If Women Ruled the World…

’Women’s Liberation’ Aims to Free Men, Too

 Gloria Steinem, The Washington Post, June 7th, 1970

“Simply Incorruptible”

“ONE FINAL myth that women are more moral than men. We are not more moral; we are only uncorrupted by power. But until the old generation of male chauvinists is out of office women in positions of power can increase our chances of peace a great deal.”

“I personally would rather have had Margaret Mead as President during the past six years of Vietnam than either Lyndon Johnson or Richard Nixon. At least she wouldn’t have had her masculinity to prove. Much of the trouble this country is in has to do with the masculine mystique: The idea that manhood somehow depends on the subjugation of other people. It’s a bipartisan problem.”

***

I do not fully subscribe to Steinem’s logic that women are uncorrupted by power. I believe absolute power corrupts absolutely, with no exceptions. However, it may very well be true in the time the words were first spoken that if the so dubbed ‘masculine mystique’ were removed from the scenario that many atrocities committed in Vietnam might have been averted.

The greater issue, in my mind, is always resources and the means of production. Such matters supersede the confines of gender and gender roles. I am, however, quite willing to commit to the idea that if only women were allowed to hold administrative offices that there would indeed be far less warfare in the world as a whole.

Ultimately, there would be no end to wars and subjugation of one over the other. I envision a world of more practical wars and even more decisive moves than those we see in leaders both of the past and today. The War Machine would continue, but take a form it has known before. A much more humble machine.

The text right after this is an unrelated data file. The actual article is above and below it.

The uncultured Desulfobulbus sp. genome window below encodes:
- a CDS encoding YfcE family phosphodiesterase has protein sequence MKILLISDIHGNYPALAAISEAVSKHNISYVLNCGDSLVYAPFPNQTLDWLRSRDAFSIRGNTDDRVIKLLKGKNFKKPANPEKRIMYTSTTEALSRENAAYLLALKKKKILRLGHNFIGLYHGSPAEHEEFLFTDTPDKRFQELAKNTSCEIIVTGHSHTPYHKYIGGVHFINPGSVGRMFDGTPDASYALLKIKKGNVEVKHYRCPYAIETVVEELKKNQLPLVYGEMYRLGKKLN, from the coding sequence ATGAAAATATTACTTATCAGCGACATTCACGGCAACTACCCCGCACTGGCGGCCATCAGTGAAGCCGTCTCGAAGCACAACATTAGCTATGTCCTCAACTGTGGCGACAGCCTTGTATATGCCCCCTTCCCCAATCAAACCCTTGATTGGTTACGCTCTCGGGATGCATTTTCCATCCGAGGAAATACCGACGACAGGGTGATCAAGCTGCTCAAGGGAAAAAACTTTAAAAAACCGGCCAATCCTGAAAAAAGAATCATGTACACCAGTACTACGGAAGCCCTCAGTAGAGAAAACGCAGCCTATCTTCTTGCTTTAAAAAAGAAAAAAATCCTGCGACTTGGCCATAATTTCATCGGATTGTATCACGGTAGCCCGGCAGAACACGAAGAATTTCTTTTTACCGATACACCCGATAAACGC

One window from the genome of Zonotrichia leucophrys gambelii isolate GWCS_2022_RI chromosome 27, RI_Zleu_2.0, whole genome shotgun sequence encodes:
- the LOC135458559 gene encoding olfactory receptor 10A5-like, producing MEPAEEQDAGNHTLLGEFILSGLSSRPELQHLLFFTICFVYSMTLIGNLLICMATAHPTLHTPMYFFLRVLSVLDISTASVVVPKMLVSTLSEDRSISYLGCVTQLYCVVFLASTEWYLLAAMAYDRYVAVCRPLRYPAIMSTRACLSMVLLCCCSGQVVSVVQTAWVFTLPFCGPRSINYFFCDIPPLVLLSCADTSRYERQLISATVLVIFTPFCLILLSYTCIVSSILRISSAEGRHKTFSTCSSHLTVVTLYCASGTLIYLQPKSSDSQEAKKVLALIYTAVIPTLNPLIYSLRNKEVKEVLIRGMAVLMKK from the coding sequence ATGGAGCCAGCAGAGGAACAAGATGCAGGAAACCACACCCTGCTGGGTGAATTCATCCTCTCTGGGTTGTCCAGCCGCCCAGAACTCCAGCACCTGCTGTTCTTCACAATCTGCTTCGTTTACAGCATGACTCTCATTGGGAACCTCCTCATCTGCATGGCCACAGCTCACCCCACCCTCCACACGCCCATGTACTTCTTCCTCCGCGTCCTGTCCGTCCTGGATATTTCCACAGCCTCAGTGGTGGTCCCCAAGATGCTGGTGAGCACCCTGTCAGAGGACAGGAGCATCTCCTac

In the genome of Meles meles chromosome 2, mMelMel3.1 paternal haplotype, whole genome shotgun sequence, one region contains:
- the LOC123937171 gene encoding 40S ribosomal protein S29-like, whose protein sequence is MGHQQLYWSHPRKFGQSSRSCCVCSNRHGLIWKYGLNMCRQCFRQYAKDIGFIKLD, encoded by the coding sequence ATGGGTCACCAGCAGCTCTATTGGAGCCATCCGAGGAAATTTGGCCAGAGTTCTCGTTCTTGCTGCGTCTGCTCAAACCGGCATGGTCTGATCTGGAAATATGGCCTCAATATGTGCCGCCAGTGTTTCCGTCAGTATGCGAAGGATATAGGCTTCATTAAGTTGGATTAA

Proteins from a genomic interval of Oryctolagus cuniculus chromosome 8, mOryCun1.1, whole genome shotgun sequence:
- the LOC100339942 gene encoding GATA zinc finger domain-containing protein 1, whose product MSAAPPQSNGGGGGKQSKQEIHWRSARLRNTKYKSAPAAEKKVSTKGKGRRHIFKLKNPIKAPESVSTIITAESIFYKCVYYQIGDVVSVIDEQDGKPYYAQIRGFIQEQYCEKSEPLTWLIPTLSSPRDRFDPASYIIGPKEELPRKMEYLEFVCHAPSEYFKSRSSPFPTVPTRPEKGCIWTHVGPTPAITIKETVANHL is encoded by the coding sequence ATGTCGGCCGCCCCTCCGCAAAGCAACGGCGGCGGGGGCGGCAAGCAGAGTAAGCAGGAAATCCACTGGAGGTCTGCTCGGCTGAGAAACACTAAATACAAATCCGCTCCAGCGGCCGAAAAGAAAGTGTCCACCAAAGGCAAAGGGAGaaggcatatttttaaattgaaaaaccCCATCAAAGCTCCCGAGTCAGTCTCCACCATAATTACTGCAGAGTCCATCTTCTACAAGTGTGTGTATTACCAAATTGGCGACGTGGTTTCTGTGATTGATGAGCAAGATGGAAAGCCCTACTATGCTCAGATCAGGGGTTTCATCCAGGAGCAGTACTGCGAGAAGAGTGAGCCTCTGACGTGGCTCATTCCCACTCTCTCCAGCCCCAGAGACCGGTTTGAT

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Gloria Steinem is a free-lance writer and a contributing editor of New York Magazine. The accompanying article [above quote] is excerpted from a commencement address at Vassar College in Poughkeepsie, N.Y. Miss Steinem says that it “was prepared with great misgivings about it’s reception, and about the purpose of speaking at Vassar.”

 

http://scriptorium.lib.duke.edu/wlm/aims/

Just Call Me a Populist-Christian

A liberal, sure. First and foremost.

But I’m not running from being labeled a populist. Red-baiting doesn’t phase me anymore. Let those who attempt and fail at political understanding call me what they will. I am unashamed. With the change of a single word in a historical quote from the first American Populist to run for president in 1896 you can sum up everything I have to say about the current condition of the American Economy:

You shall not press down upon the brow of labor this crown of thorns, you shall not crucify mankind upon a cross of gold [credit].”  – William J. Bryan